The forced transformation policies, or quotas, that Cricket South Africa is enforcing, are beginning to poison the game at international level.
Evidence of the problem arose during the public slagging match between CSA president Norman Arendse and Protea’s coach Mickey Arthur over the racial composition of the touring squad to Bangladesh. Arendse insisted that all squads have 6 non white players for a 14 man squad and 7 for a 15 man squad, while Arthur professed the need to have the best players selected, on merit and not colour, and for consistency in selection. While Arthur seemed to have won that round it was obvious to everyone that Arendse would not change his view.
This became evident when the squad to tour India was announced and Andre Nel, who has been a regular player in the Test team for a few years, was suddenly left out in favour of Charl Langeveld, and subsequently bringing the racial composition of the team up to Arendse’s target.
Not withstanding that Langeveld is a very good bowler, and worthy of a place in the team, it was abundantly obvious to everyone that a white player had been dropped and replaced by a non white player. This is no way to treat either player, and is an insult to non white players more than anything.
Nel is said to be so upset by what has happened that he is considering his future as a South African player. To be dropped because of skin colour is a definitive step backwards for a county with a past immerged in racism.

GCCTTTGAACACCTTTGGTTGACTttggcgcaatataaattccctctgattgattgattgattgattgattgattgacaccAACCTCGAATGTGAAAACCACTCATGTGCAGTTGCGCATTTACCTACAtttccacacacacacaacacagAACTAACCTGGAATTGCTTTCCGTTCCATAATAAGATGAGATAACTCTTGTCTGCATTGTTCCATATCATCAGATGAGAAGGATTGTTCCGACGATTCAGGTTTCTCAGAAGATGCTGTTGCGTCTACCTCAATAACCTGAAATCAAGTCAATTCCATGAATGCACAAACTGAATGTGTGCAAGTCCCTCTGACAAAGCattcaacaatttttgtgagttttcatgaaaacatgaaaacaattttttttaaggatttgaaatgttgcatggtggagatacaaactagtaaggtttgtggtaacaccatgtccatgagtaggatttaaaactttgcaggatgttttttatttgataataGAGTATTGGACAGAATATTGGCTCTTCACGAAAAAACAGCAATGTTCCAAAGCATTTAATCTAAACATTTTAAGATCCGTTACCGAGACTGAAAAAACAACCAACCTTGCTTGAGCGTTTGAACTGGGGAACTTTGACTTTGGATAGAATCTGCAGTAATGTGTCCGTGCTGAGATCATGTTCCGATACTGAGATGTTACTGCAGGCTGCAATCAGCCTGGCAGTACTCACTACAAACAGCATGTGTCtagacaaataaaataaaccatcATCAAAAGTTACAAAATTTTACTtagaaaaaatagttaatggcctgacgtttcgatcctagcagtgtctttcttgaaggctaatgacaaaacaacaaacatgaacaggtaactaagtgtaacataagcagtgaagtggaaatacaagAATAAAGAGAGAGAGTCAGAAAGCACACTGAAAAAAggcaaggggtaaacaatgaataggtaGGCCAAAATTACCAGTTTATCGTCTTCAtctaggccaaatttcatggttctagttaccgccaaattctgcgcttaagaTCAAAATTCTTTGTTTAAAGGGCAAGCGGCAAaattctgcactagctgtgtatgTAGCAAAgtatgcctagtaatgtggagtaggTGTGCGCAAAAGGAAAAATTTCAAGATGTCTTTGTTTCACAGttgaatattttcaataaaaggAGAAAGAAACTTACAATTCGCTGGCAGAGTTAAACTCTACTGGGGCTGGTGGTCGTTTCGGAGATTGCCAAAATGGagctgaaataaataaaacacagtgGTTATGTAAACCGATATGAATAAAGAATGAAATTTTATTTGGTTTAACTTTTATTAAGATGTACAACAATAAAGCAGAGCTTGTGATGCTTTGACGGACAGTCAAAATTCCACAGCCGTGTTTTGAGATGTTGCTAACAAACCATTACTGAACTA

Langeveld has since pulled out of the tour, citing the emotional damage that such treatment and controversy has done to him, that he would not be able to give his best under the circumstances of his inclusion. This from a player who clearly sees that he is being used as a pawn for political gains, and wants none of it.
“As players we all have a good idea of when we are clearly in the running for selection and when we aren’t,” Langeveldt said. “You just have to look at Andre’s Test record compared to mine and the fact that he has been part of all the Test match plans while I haven’t played a Test match for two years.
“I have always fought for a place in the team but I don’t want to be put there because of my colour. Up to now I have been very happy in my role in the ODI team and I know my value there. I’m quite upset by this now and I’m going to need a bit of time to consider my future.”
The players are fully aware of the poison that is seeping through their game and, as sportsmen, want to be picked solely on merit, and not on race.
Andre Nel added:
“I’m as upset for Langes as I am for myself,” he said. “We are good team-mates and I have a lot of respect for him. We are both passionate about playing for South Africa and neither of us deserves to feel like this. It is hard to just shrug it all off.”
CSA is leading South African cricket down a dangerous path that will only include more turmoil and suffering for players, and increase racial tensions within the country. Black players do not want or deserve to be treated as pawns. Their ability and talent is questioned by such actions and the pressure put on them can only damage careers. CSA needs to talk to the players and not pander to their own goals, while harming those they should be representing, and the game as a whole.